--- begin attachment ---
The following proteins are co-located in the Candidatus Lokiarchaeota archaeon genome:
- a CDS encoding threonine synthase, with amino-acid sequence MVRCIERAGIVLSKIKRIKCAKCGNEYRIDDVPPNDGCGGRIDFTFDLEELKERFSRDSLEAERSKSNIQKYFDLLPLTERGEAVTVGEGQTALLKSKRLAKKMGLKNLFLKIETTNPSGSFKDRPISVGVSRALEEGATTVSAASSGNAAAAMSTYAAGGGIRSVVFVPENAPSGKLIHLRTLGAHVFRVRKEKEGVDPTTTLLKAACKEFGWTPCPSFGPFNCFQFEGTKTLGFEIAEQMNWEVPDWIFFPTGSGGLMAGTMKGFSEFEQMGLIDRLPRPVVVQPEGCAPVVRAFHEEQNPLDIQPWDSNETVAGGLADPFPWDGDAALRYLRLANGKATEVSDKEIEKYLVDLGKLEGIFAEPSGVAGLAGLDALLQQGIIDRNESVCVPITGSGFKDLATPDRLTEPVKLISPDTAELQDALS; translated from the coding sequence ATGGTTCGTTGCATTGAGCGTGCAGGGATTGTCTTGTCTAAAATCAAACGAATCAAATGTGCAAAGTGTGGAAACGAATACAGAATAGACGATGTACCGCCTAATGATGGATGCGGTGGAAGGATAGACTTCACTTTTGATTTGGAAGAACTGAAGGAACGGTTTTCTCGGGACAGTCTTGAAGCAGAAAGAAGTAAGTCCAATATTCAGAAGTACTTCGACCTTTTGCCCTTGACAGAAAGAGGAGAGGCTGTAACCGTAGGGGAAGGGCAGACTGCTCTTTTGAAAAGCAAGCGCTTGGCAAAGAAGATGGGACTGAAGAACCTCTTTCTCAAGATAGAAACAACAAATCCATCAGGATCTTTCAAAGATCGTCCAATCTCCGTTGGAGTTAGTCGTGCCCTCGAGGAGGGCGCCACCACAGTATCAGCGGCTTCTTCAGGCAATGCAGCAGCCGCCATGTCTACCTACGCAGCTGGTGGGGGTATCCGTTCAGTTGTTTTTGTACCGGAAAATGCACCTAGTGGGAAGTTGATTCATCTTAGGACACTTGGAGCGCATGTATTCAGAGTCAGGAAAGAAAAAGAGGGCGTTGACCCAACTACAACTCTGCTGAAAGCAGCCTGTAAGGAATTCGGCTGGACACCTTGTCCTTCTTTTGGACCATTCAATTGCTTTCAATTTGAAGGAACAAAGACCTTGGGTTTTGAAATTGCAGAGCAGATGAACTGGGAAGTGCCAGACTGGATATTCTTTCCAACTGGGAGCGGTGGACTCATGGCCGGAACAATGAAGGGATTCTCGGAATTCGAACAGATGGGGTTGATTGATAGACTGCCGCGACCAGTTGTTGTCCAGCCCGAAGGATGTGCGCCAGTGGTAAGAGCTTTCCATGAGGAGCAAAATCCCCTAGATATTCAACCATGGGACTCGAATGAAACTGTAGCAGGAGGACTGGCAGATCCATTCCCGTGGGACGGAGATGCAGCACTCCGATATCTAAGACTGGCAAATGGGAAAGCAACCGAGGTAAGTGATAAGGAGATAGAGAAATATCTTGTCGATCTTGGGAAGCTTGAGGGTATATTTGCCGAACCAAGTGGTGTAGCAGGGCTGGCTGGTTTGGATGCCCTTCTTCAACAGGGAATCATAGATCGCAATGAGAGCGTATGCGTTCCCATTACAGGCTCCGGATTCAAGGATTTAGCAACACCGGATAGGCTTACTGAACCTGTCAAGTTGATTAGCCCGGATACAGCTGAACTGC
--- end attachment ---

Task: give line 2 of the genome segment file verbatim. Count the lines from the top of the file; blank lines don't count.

- a CDS encoding threonine synthase, with amino-acid sequence MVRCIERAGIVLSKIKRIKCAKCGNEYRIDDVPPNDGCGGRIDFTFDLEELKERFSRDSLEAERSKSNIQKYFDLLPLTERGEAVTVGEGQTALLKSKRLAKKMGLKNLFLKIETTNPSGSFKDRPISVGVSRALEEGATTVSAASSGNAAAAMSTYAAGGGIRSVVFVPENAPSGKLIHLRTLGAHVFRVRKEKEGVDPTTTLLKAACKEFGWTPCPSFGPFNCFQFEGTKTLGFEIAEQMNWEVPDWIFFPTGSGGLMAGTMKGFSEFEQMGLIDRLPRPVVVQPEGCAPVVRAFHEEQNPLDIQPWDSNETVAGGLADPFPWDGDAALRYLRLANGKATEVSDKEIEKYLVDLGKLEGIFAEPSGVAGLAGLDALLQQGIIDRNESVCVPITGSGFKDLATPDRLTEPVKLISPDTAELQDALS; translated from the coding sequence ATGGTTCGTTGCATTGAGCGTGCAGGGATTGTCTTGTCTAAAATCAAACGAATCAAATGTGCAAAGTGTGGAAACGAATACAGAATAGACGATGTACCGCCTAATGATGGATGCGGTGGAAGGATAGACTTCACTTTTGATTTGGAAGAACTGAAGGAACGGTTTTCTCGGGACAGTCTTGAAGCAGAAAGAAGTAAGTCCAATATTCAGAAGTACTTCGACCTTTTGCCCTTGACAGAAAGAGGAGAGGCTGTAACCGTAGGGGAAGGGCAGACTGCTCTTTTGAAAAGCAAGCGCTTGGCAAAGAAGATGGGACTGAAGAACCTCTTTCTCAAGATAGAAACAACAAATCCATCAGGATCTTTCAAAGATCGTCCAATCTCCGTTGGAGTTAGTCGTGCCCTCGAGGAGGGCGCCACCACAGTATCAGCGGCTTCTTCAGGCAATGCAGCAGCCGCCATGTCTACCTACGCAGCTGGTGGGGGTATCCGTTCAGTTGTTTTTGTACCGGAAAATGCACCTAGTGGGAAGTTGATTCATCTTAGGACACTTGGAGCGCATGTATTCAGAGTCAGGAAAGAAAAAGAGGGCGTTGACCCAACTACAACTCTGCTGAAAGCAGCCTGTAAGGAATTCGGCTGGACACCTTGTCCTTCTTTTGGACCATTCAATTGCTTTCAATTTGAAGGAACAAAGACCTTGGGTTTTGAAATTGCAGAGCAGATGAACTGGGAAGTGCCAGACTGGATATTCTTTCCAACTGGGAGCGGTGGACTCATGGCCGGAACAATGAAGGGATTCTCGGAATTCGAACAGATGGGGTTGATTGATAGACTGCCGCGACCAGTTGTTGTCCAGCCCGAAGGATGTGCGCCAGTGGTAAGAGCTTTCCATGAGGAGCAAAATCCCCTAGATATTCAACCATGGGACTCGAATGAAACTGTAGCAGGAGGACTGGCAGATCCATTCCCGTGGGACGGAGATGCAGCACTCCGATATCTAAGACTGGCAAATGGGAAAGCAACCGAGGTAAGTGATAAGGAGATAGAGAAATATCTTGTCGATCTTGGGAAGCTTGAGGGTATATTTGCCGAACCAAGTGGTGTAGCAGGGCTGGCTGGTTTGGATGCCCTTCTTCAACAGGGAATCATAGATCGCAATGAGAGCGTATGCGTTCCCATTACAGGCTCCGGATTCAAGGATTTAGCAACACCGGATAGGCTTACTGAACCTGTCAAGTTGATTAGCCCGGATACAGCTGAACTGC